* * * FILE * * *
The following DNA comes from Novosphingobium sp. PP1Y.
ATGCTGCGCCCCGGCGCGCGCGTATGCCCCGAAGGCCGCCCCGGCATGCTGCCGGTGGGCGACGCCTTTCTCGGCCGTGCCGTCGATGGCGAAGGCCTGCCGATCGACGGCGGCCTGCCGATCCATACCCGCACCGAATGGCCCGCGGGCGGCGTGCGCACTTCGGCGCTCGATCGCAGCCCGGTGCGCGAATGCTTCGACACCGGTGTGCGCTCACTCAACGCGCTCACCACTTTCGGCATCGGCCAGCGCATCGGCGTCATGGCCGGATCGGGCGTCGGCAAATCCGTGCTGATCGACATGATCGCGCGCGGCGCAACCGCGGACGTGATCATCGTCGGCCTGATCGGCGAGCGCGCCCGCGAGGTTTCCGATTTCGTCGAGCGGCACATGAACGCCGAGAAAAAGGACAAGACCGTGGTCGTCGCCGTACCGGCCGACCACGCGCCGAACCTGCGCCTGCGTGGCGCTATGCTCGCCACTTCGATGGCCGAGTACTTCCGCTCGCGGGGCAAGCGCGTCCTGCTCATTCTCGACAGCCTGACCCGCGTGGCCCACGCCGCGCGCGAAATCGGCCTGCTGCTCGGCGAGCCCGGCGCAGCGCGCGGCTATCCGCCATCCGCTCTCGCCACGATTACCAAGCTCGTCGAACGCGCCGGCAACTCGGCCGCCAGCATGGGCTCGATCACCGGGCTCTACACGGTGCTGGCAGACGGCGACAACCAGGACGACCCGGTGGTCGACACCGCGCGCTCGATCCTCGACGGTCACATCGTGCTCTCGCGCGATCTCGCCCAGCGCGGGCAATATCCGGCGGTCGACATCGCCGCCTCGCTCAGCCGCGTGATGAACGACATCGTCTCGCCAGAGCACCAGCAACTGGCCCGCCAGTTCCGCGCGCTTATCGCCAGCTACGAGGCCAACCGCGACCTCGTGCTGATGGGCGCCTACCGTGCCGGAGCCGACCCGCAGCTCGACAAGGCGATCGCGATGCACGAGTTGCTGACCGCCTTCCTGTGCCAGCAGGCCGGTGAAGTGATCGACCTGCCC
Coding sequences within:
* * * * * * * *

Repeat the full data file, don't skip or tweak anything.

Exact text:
The following DNA comes from Novosphingobium sp. PP1Y.
ATGCTGCGCCCCGGCGCGCGCGTATGCCCCGAAGGCCGCCCCGGCATGCTGCCGGTGGGCGACGCCTTTCTCGGCCGTGCCGTCGATGGCGAAGGCCTGCCGATCGACGGCGGCCTGCCGATCCATACCCGCACCGAATGGCCCGCGGGCGGCGTGCGCACTTCGGCGCTCGATCGCAGCCCGGTGCGCGAATGCTTCGACACCGGTGTGCGCTCACTCAACGCGCTCACCACTTTCGGCATCGGCCAGCGCATCGGCGTCATGGCCGGATCGGGCGTCGGCAAATCCGTGCTGATCGACATGATCGCGCGCGGCGCAACCGCGGACGTGATCATCGTCGGCCTGATCGGCGAGCGCGCCCGCGAGGTTTCCGATTTCGTCGAGCGGCACATGAACGCCGAGAAAAAGGACAAGACCGTGGTCGTCGCCGTACCGGCCGACCACGCGCCGAACCTGCGCCTGCGTGGCGCTATGCTCGCCACTTCGATGGCCGAGTACTTCCGCTCGCGGGGCAAGCGCGTCCTGCTCATTCTCGACAGCCTGACCCGCGTGGCCCACGCCGCGCGCGAAATCGGCCTGCTGCTCGGCGAGCCCGGCGCAGCGCGCGGCTATCCGCCATCCGCTCTCGCCACGATTACCAAGCTCGTCGAACGCGCCGGCAACTCGGCCGCCAGCATGGGCTCGATCACCGGGCTCTACACGGTGCTGGCAGACGGCGACAACCAGGACGACCCGGTGGTCGACACCGCGCGCTCGATCCTCGACGGTCACATCGTGCTCTCGCGCGATCTCGCCCAGCGCGGGCAATATCCGGCGGTCGACATCGCCGCCTCGCTCAGCCGCGTGATGAACGACATCGTCTCGCCAGAGCACCAGCAACTGGCCCGCCAGTTCCGCGCGCTTATCGCCAGCTACGAGGCCAACCGCGACCTCGTGCTGATGGGCGCCTACCGTGCCGGAGCCGACCCGCAGCTCGACAAGGCGATCGCGATGCACGAGTTGCTGACCGCCTTCCTGTGCCAGCAGGCCGGTGAAGTGATCGACCTGCCC
Coding sequences within: